SUMMARY OF THE INVENTION The oils prepared from the various olefin monomers in accordance with the present invention vary considerably in their viscosity indiees, but in each case have a higher viscosity index than oils prepared from the same olefin by prior art techniques. In accordance with the present invention polyisobutene oils having a viscosity index in the range of to 130 and preferably from to can be prepared directly without blending and which oils predominates in the 24-40 carbon atom range. This property of these oils is more fully discussed in U.S. application Ser. No. 52,300, entitled Branched Hydrocarbons in the C C Range Having Maximally Crowded Geminal Groups, filed July 6, 1970 by Gary L. Driscoll, Irl N. Duling, David S. Gates and Robert W. Warren. As used herein viscosity index refers to Viscosity Temperature Funciton Viscosity Index (VFT-VI) as determined by the technique of W. A. Wright as set forth in ASTM Bulletin #215, 84, (1956). This value is similar to that obtained by ASTM D-2270 which is reported herein as ASTM-VI.

DESCRIPTION OF THE INVENTION The present invention relates to the proper selection of solvent and catalyst which produces an oligomer of the olefin starting material with a minimum of the disproportionation and isomerization as found in the prior art processes. The solvent serves as a polar solvent to solvate the intermediate carbonium ions formed during the reaction, and to complex the catalyst to give a catalytically active species which remains in the solvent phase. The nitromethane and nitroethane or mixtures thereof together or with nitropropane as used herein also dissolve appreciable amounts of monomer but little of the oils. This last property is believed to be partly responsible for the narrow molecular weight distribution obtained in the product when using these preferred solvents which results in a more favorable product distribution. Of these nitromethane is the especially preferred solvent.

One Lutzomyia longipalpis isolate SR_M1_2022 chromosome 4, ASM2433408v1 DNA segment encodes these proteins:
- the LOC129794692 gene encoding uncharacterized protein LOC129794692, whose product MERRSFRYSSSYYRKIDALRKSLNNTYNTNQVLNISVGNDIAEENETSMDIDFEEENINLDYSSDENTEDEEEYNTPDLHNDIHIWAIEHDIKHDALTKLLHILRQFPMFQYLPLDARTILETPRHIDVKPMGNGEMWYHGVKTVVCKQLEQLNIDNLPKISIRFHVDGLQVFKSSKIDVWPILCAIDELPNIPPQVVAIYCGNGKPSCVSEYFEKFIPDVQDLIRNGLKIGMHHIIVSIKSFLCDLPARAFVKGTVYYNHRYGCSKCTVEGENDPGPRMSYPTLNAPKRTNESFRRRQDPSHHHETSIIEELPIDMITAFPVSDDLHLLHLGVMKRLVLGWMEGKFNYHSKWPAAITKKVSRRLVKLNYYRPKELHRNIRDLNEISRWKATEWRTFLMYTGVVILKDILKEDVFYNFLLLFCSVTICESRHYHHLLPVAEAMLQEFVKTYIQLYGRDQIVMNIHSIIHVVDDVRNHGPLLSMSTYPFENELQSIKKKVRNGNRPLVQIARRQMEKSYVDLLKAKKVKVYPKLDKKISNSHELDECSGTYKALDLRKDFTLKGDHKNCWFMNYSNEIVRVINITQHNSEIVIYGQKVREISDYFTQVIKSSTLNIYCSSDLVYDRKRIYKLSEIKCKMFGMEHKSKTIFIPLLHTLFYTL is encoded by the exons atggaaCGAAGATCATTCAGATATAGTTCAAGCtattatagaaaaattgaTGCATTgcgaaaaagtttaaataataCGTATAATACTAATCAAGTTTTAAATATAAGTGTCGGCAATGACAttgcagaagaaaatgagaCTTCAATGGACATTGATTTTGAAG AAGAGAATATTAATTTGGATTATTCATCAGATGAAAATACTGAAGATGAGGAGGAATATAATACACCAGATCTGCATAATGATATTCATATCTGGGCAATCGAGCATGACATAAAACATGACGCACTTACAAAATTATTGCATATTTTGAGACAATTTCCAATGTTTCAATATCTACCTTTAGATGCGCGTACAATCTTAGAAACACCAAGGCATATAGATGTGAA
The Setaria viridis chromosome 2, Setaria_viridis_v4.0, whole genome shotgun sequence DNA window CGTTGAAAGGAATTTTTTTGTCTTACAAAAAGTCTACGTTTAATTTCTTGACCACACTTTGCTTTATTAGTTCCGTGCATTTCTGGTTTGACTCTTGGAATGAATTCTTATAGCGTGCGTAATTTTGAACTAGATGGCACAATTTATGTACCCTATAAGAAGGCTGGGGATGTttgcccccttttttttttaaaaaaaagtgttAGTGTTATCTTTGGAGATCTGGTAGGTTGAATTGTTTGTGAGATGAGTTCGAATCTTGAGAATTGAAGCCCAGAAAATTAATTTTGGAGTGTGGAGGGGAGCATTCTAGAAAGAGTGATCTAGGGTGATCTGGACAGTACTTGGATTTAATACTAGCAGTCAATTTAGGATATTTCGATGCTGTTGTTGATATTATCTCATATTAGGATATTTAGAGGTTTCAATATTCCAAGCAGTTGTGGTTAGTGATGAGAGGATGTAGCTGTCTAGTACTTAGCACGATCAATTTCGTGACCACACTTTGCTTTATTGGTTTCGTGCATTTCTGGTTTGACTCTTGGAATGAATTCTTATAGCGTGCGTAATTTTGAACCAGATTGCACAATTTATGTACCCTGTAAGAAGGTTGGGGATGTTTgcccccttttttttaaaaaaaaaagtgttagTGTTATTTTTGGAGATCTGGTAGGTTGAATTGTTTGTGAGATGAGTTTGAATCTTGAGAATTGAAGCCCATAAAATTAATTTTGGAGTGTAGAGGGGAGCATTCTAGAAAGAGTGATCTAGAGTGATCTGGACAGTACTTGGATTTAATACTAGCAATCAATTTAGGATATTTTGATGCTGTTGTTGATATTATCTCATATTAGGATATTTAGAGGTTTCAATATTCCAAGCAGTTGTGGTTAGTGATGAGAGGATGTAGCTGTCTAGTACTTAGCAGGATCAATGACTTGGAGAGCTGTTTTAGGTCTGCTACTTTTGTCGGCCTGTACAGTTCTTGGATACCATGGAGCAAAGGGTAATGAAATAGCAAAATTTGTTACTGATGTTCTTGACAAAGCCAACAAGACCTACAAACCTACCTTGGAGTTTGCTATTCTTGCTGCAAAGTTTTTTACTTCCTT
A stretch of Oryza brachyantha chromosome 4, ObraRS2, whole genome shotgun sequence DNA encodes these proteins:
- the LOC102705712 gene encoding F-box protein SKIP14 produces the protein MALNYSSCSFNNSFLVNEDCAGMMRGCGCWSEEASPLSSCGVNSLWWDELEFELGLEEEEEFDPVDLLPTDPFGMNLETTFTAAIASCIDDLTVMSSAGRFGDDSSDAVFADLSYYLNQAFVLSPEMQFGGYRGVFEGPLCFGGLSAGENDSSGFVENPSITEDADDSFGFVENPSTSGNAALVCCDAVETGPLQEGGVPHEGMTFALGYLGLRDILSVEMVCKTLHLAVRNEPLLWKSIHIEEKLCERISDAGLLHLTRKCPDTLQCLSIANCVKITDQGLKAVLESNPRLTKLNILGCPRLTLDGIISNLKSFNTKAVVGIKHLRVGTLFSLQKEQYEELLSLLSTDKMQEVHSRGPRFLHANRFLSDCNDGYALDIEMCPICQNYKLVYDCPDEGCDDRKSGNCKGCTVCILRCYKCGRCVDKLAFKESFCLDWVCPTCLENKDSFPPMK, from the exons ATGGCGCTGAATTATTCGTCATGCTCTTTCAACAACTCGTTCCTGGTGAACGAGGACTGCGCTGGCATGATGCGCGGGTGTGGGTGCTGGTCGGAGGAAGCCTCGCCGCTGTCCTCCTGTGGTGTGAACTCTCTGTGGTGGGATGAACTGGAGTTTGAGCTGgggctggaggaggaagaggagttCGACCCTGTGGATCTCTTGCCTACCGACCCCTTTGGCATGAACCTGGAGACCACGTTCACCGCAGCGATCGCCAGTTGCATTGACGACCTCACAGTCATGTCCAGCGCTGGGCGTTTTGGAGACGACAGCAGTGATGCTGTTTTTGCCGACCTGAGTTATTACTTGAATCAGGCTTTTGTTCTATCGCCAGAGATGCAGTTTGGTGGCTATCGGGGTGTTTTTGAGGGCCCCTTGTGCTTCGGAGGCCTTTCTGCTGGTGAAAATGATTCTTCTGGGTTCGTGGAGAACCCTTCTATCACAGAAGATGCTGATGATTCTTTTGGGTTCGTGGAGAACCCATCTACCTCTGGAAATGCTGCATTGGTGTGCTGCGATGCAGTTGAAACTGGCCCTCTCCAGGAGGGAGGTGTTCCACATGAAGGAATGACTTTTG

Monomers suitable for use in the present invention have the formula CHz=( RI wherein R is selected from the class consisting of CH and -C H and R is an alkyl group of from 1 to 10 carbon atoms.

The catalyst used in the present process is stannic chloride. The stronger Lewis acid catalysts such as aluminum chloride, aluminum bromide, titanium tetrachloride andoxane, acetic acid, acetone, acetonitrile, acetic anhydride, diethylene glycol monoethyl ether, chloroform, methylacetate, dimethoxyethane, N-methylpyrrolidone, and hexamethylphosphoramide. Normally available nitro compounds (which are used as solvents herein) containabout 500 p.p.m. (parts per million) of water which cannot all be readily removed by conventional means due to the chemical nature of these nitro compounds. When the amount of water in the solvent is reduced to about 100 p.p.m. a slowing of the reaction is observed. When an additional amount of a proton donor is added to a reaction medium containing a reduced amount of water (100 ppm. or less) the reaction rate increases. Suitable proton donors, in addition to water, include organic acids such as acetic acid, mineral acids such as hydrochloric acid and alcohols such as methanol. The optimum amount of proton donor is about one mole of proton donor per mole of stannic chloride. As additional amounts of proton donor above equimolar are included in the reaction system the reaction gradually slows down. The given level 100-500 p.p.m. approximately represents azeotropic drying plus normal handling. Considerably higher levels of moisture content will be present upon extended standing exposed to the atmosphere.

In general the temperature can be varied from 430" C. to +100 C. with from 30 C. to 50 C. being the preferred range and 10 C. to 35 C. being an especially preferred range. The volume of oil prepared is generally at least equal to the volume of solvent for a given run but the ratio of volume of oil prepared to volume of solvent present may easily exceed 10:1. When carrying out the present invention in a continuous operation by continuously removing the reaction medium and separating the product from the catalyst and solvent; the ratio of solvent to product generally is maintained at from 2:1 to 1:2.